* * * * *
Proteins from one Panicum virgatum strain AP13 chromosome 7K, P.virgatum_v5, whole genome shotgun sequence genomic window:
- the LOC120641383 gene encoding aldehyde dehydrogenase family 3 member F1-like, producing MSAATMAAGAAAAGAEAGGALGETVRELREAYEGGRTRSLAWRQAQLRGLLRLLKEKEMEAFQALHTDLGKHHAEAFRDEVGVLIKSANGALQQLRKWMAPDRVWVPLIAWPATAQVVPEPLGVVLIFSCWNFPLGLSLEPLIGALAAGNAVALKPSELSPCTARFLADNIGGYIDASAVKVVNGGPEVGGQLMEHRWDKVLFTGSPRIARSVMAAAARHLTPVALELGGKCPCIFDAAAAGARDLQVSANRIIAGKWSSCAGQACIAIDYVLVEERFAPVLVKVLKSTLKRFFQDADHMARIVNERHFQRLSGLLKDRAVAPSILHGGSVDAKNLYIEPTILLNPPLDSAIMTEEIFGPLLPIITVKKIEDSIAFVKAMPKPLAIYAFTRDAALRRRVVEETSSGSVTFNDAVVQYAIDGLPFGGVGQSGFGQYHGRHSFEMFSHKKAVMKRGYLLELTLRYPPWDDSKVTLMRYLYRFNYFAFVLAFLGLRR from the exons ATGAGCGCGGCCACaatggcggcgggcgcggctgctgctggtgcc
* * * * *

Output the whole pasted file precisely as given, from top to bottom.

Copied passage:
Proteins from one Panicum virgatum strain AP13 chromosome 7K, P.virgatum_v5, whole genome shotgun sequence genomic window:
- the LOC120641383 gene encoding aldehyde dehydrogenase family 3 member F1-like, producing MSAATMAAGAAAAGAEAGGALGETVRELREAYEGGRTRSLAWRQAQLRGLLRLLKEKEMEAFQALHTDLGKHHAEAFRDEVGVLIKSANGALQQLRKWMAPDRVWVPLIAWPATAQVVPEPLGVVLIFSCWNFPLGLSLEPLIGALAAGNAVALKPSELSPCTARFLADNIGGYIDASAVKVVNGGPEVGGQLMEHRWDKVLFTGSPRIARSVMAAAARHLTPVALELGGKCPCIFDAAAAGARDLQVSANRIIAGKWSSCAGQACIAIDYVLVEERFAPVLVKVLKSTLKRFFQDADHMARIVNERHFQRLSGLLKDRAVAPSILHGGSVDAKNLYIEPTILLNPPLDSAIMTEEIFGPLLPIITVKKIEDSIAFVKAMPKPLAIYAFTRDAALRRRVVEETSSGSVTFNDAVVQYAIDGLPFGGVGQSGFGQYHGRHSFEMFSHKKAVMKRGYLLELTLRYPPWDDSKVTLMRYLYRFNYFAFVLAFLGLRR from the exons ATGAGCGCGGCCACaatggcggcgggcgcggctgctgctggtgcc